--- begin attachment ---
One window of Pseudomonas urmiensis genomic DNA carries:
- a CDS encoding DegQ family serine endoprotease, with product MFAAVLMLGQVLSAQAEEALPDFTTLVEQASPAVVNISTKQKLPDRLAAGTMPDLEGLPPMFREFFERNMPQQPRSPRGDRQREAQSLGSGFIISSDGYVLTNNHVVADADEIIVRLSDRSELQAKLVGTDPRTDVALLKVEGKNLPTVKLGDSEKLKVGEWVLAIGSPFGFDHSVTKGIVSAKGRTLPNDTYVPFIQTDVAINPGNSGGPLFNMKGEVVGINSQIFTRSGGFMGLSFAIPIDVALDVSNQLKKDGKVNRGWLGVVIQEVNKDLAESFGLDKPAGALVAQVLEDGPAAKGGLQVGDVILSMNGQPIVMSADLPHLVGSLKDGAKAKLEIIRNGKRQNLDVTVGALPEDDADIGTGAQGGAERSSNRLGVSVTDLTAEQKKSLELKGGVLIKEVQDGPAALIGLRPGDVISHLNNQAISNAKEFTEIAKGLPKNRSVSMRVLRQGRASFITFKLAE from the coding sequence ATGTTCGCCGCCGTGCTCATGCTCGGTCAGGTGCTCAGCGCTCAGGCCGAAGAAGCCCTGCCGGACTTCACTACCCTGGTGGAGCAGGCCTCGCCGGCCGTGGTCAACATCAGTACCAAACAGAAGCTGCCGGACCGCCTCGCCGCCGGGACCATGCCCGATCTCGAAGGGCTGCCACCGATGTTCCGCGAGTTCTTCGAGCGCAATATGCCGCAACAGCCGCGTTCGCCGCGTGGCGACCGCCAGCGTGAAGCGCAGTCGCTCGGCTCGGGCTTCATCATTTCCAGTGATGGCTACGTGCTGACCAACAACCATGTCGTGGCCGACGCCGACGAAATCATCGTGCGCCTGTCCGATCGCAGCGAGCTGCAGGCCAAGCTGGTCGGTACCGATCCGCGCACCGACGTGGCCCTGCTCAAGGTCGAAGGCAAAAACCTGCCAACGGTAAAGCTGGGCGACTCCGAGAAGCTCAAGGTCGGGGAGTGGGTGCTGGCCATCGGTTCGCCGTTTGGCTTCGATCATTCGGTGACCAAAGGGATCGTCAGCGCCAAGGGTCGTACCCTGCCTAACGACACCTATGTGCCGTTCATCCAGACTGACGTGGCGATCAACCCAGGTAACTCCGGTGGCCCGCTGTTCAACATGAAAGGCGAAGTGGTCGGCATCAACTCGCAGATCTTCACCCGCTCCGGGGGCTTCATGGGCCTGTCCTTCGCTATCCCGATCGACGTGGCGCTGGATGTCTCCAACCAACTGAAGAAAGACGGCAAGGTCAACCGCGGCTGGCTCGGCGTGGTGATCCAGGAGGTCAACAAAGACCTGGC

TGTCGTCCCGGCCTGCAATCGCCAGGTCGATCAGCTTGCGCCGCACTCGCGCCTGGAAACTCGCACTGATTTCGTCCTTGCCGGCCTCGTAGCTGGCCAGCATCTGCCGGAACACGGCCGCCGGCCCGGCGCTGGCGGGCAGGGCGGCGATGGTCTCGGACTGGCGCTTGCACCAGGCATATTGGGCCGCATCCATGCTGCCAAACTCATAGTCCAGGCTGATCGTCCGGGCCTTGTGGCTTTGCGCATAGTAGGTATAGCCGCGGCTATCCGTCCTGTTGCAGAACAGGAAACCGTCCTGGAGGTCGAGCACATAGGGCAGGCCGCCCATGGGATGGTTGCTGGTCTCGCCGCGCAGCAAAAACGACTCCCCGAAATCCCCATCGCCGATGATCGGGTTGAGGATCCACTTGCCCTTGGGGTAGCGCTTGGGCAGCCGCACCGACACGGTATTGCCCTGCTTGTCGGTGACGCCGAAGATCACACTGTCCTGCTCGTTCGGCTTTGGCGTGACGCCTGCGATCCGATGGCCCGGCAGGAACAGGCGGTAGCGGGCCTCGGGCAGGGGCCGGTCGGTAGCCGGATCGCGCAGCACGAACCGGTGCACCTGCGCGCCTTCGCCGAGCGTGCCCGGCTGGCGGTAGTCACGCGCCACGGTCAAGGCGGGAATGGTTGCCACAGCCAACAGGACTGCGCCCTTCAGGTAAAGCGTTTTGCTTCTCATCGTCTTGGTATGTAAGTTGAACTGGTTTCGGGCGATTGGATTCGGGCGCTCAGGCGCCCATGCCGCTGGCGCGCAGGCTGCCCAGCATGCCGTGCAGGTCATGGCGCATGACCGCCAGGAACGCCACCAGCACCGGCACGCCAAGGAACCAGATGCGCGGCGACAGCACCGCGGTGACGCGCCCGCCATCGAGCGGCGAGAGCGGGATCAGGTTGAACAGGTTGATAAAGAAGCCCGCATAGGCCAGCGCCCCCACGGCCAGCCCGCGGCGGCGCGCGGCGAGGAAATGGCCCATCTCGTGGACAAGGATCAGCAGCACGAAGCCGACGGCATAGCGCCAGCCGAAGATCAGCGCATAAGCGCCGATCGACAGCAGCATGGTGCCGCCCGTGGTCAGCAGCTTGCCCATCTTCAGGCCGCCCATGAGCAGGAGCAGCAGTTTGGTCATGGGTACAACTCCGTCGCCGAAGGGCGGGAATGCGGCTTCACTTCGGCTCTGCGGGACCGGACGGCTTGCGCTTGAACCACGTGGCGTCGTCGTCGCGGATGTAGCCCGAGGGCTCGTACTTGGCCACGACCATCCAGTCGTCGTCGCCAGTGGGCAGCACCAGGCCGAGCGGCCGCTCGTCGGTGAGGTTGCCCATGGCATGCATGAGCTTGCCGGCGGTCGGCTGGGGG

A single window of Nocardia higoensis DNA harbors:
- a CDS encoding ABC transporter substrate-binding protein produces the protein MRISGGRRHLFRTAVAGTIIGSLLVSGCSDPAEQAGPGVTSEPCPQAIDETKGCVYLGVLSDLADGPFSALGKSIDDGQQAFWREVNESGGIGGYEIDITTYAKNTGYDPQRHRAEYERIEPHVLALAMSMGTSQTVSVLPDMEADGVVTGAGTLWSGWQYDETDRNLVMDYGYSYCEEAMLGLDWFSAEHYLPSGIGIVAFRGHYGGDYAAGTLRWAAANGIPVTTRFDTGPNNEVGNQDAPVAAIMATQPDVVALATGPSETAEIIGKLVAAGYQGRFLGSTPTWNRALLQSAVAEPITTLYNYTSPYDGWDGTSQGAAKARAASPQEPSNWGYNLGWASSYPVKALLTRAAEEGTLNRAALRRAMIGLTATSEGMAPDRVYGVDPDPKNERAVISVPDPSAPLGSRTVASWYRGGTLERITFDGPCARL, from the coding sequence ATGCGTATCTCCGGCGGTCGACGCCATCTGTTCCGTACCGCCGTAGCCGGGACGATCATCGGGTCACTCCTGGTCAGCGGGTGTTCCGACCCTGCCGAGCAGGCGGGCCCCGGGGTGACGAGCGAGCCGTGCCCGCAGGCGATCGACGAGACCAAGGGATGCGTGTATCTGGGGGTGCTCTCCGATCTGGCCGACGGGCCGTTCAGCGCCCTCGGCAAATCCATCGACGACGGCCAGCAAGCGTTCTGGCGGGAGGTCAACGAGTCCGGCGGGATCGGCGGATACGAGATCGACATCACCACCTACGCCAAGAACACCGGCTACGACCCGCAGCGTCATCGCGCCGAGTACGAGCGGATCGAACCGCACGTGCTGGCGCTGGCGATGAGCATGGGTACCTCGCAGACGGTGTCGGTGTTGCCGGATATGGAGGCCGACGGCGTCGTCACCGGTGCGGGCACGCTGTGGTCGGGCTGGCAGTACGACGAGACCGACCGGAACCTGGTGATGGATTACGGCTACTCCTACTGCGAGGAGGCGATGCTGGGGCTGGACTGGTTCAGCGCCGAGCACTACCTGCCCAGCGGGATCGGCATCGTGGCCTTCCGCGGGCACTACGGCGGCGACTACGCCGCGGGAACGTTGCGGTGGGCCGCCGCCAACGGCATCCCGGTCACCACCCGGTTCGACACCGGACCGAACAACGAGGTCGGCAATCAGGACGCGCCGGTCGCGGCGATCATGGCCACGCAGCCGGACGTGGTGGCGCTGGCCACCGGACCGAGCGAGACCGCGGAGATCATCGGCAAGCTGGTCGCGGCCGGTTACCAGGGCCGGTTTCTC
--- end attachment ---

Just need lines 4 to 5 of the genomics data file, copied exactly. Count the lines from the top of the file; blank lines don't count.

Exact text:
A single window of Nocardia higoensis DNA harbors:
- a CDS encoding ABC transporter substrate-binding protein produces the protein MRISGGRRHLFRTAVAGTIIGSLLVSGCSDPAEQAGPGVTSEPCPQAIDETKGCVYLGVLSDLADGPFSALGKSIDDGQQAFWREVNESGGIGGYEIDITTYAKNTGYDPQRHRAEYERIEPHVLALAMSMGTSQTVSVLPDMEADGVVTGAGTLWSGWQYDETDRNLVMDYGYSYCEEAMLGLDWFSAEHYLPSGIGIVAFRGHYGGDYAAGTLRWAAANGIPVTTRFDTGPNNEVGNQDAPVAAIMATQPDVVALATGPSETAEIIGKLVAAGYQGRFLGSTPTWNRALLQSAVAEPITTLYNYTSPYDGWDGTSQGAAKARAASPQEPSNWGYNLGWASSYPVKALLTRAAEEGTLNRAALRRAMIGLTATSEGMAPDRVYGVDPDPKNERAVISVPDPSAPLGSRTVASWYRGGTLERITFDGPCARL, from the coding sequence ATGCGTATCTCCGGCGGTCGACGCCATCTGTTCCGTACCGCCGTAGCCGGGACGATCATCGGGTCACTCCTGGTCAGCGGGTGTTCCGACCCTGCCGAGCAGGCGGGCCCCGGGGTGACGAGCGAGCCGTGCCCGCAGGCGATCGACGAGACCAAGGGATGCGTGTATCTGGGGGTGCTCTCCGATCTGGCCGACGGGCCGTTCAGCGCCCTCGGCAAATCCATCGACGACGGCCAGCAAGCGTTCTGGCGGGAGGTCAACGAGTCCGGCGGGATCGGCGGATACGAGATCGACATCACCACCTACGCCAAGAACACCGGCTACGACCCGCAGCGTCATCGCGCCGAGTACGAGCGGATCGAACCGCACGTGCTGGCGCTGGCGATGAGCATGGGTACCTCGCAGACGGTGTCGGTGTTGCCGGATATGGAGGCCGACGGCGTCGTCACCGGTGCGGGCACGCTGTGGTCGGGCTGGCAGTACGACGAGACCGACCGGAACCTGGTGATGGATTACGGCTACTCCTACTGCGAGGAGGCGATGCTGGGGCTGGACTGGTTCAGCGCCGAGCACTACCTGCCCAGCGGGATCGGCATCGTGGCCTTCCGCGGGCACTACGGCGGCGACTACGCCGCGGGAACGTTGCGGTGGGCCGCCGCCAACGGCATCCCGGTCACCACCCGGTTCGACACCGGACCGAACAACGAGGTCGGCAATCAGGACGCGCCGGTCGCGGCGATCATGGCCACGCAGCCGGACGTGGTGGCGCTGGCCACCGGACCGAGCGAGACCGCGGAGATCATCGGCAAGCTGGTCGCGGCCGGTTACCAGGGCCGGTTTCTC